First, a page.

João was a successful player back in Brazil and, when he moved to the Netherlands, he joined a neighborhood club. He’s quite talented, and after a year he was scouted by Sparta, a respected club in Rotterdam. They invited him to train there and later to join. His parents even received some money. João got new clothes and fancy sunglasses.
João: I’m really proud and I cannot wait to show Casper and others at school. I really look great like this!
Casper: What’s the matter with João today? He parades across the school yard with his new clothes and fancy shades. He looks awkward and fake, and together with the other guys we’re making fun of him. He really shouldn’t think he’s any better than us.
What’s going on?
When João joined the neighborhood club he was just a basic team player. His friends at school liked him and they liked to help him settle in his new country. But a year later, with his success, João is proud and showing off his success. This annoys his friends, because they view João’s behavior as bragging and showing off and it irritates them. Maybe they are also a bit jealous, but that’s healthy and friendly competition. . In the Netherlands a common saying is: ‘Just act normal, that’s crazy enough”. João should be proud of his success, but he should be aware that flaunting it is not appreciated. People like it when you stay ‘normal’ and they value and respect modesty, even if you are successful.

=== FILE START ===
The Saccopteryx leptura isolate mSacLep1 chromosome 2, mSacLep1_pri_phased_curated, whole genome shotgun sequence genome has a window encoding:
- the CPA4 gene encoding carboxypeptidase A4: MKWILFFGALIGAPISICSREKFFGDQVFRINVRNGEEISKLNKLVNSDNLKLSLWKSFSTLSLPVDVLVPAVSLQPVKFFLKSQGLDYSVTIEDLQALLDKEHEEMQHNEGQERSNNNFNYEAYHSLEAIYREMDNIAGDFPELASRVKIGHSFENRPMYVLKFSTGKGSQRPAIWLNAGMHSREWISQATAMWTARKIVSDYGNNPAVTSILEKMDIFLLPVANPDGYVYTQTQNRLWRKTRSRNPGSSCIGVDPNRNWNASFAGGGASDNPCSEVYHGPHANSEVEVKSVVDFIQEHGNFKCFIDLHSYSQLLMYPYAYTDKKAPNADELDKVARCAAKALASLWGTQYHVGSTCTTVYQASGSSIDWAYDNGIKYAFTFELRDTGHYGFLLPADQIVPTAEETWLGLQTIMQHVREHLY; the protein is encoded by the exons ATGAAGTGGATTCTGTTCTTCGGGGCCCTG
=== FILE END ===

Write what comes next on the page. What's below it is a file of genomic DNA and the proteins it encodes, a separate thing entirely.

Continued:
What are some possible solutions?
Someone, for example a coach at Sparta, could tell João that people don’t like it in Dutch culture if someone shows off their success. It’s seen as bragging and boasting. His Dutch friends probably admire his success and accomplishment, and João can certainly be proud of himself, but he’d better not show it too much. The Sparta coach should quietly tell João, or possibly even his father, so that the discussion can be had in the comfort of their home..
According to the cultural dimensions of Dr. Hofstede, the Netherlands has a feminine culture because scores low on the Masculinity dimension (MAS). In feminine cultures, one focuses on caring for the ‘underdog’; those who are less fortunate. They have little sympathy for the ‘topdog’, especially if they brag about their success. This is seen as arrogance, a trait that is frowned upon in the Netherlands. João is from a culture that is generally a bit more masculine, where people pride themselves on (and want to be associated with) the success of self, friends and family.